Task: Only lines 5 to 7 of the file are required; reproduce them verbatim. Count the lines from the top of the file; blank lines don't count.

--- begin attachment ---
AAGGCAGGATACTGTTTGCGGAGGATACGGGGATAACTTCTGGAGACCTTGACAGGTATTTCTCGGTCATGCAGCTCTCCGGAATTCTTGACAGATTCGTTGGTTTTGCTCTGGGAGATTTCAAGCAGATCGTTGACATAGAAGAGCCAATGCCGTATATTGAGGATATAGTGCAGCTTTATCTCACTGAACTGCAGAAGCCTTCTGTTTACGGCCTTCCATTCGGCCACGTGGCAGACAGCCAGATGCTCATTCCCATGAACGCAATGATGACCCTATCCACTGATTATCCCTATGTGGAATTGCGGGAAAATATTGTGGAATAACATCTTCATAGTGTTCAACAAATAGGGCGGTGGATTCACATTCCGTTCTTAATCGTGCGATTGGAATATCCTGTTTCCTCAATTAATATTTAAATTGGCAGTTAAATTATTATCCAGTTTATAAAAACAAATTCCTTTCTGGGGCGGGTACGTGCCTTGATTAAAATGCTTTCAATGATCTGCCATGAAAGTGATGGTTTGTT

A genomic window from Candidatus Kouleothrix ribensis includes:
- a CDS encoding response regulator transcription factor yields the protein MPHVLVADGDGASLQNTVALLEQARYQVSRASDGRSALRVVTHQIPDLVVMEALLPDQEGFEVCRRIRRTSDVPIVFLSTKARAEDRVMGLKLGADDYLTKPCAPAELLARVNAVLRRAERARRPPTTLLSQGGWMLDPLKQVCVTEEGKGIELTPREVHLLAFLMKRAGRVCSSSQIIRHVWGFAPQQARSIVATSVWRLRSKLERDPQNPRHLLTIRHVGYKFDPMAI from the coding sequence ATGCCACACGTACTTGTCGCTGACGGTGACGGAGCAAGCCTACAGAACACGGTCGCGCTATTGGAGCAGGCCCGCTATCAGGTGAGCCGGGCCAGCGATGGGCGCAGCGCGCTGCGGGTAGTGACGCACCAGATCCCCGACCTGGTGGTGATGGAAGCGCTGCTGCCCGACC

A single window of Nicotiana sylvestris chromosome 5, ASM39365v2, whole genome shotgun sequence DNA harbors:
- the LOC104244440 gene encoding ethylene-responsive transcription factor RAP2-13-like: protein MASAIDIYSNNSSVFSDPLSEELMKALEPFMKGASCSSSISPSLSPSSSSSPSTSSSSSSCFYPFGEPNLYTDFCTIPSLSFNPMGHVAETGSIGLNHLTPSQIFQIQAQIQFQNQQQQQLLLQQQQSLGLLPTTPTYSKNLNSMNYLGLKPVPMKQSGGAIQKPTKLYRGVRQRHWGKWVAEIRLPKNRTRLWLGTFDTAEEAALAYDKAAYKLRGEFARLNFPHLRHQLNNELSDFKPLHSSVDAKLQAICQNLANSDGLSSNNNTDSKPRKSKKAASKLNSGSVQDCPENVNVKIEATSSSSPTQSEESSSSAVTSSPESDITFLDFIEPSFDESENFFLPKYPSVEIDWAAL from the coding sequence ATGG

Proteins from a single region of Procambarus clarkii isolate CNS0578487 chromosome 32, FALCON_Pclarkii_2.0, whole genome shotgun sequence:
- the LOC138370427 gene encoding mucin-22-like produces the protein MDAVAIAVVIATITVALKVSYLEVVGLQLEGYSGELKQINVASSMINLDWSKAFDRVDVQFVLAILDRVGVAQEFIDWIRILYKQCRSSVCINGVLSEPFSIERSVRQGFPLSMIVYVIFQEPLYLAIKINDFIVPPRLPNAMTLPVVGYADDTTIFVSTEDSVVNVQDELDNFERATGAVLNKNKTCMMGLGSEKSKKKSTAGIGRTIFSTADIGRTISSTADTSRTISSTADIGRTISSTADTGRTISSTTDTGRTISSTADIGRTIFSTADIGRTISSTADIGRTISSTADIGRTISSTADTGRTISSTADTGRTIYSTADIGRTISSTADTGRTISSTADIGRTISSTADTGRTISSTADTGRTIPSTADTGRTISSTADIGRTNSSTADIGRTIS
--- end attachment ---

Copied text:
- the LOC104244440 gene encoding ethylene-responsive transcription factor RAP2-13-like: protein MASAIDIYSNNSSVFSDPLSEELMKALEPFMKGASCSSSISPSLSPSSSSSPSTSSSSSSCFYPFGEPNLYTDFCTIPSLSFNPMGHVAETGSIGLNHLTPSQIFQIQAQIQFQNQQQQQLLLQQQQSLGLLPTTPTYSKNLNSMNYLGLKPVPMKQSGGAIQKPTKLYRGVRQRHWGKWVAEIRLPKNRTRLWLGTFDTAEEAALAYDKAAYKLRGEFARLNFPHLRHQLNNELSDFKPLHSSVDAKLQAICQNLANSDGLSSNNNTDSKPRKSKKAASKLNSGSVQDCPENVNVKIEATSSSSPTQSEESSSSAVTSSPESDITFLDFIEPSFDESENFFLPKYPSVEIDWAAL from the coding sequence ATGG

Proteins from a single region of Procambarus clarkii isolate CNS0578487 chromosome 32, FALCON_Pclarkii_2.0, whole genome shotgun sequence:
- the LOC138370427 gene encoding mucin-22-like produces the protein MDAVAIAVVIATITVALKVSYLEVVGLQLEGYSGELKQINVASSMINLDWSKAFDRVDVQFVLAILDRVGVAQEFIDWIRILYKQCRSSVCINGVLSEPFSIERSVRQGFPLSMIVYVIFQEPLYLAIKINDFIVPPRLPNAMTLPVVGYADDTTIFVSTEDSVVNVQDELDNFERATGAVLNKNKTCMMGLGSEKSKKKSTAGIGRTIFSTADIGRTISSTADTSRTISSTADIGRTISSTADTGRTISSTTDTGRTISSTADIGRTIFSTADIGRTISSTADIGRTISSTADIGRTISSTADTGRTISSTADTGRTIYSTADIGRTISSTADTGRTISSTADIGRTISSTADTGRTISSTADTGRTIPSTADTGRTISSTADIGRTNSSTADIGRTIS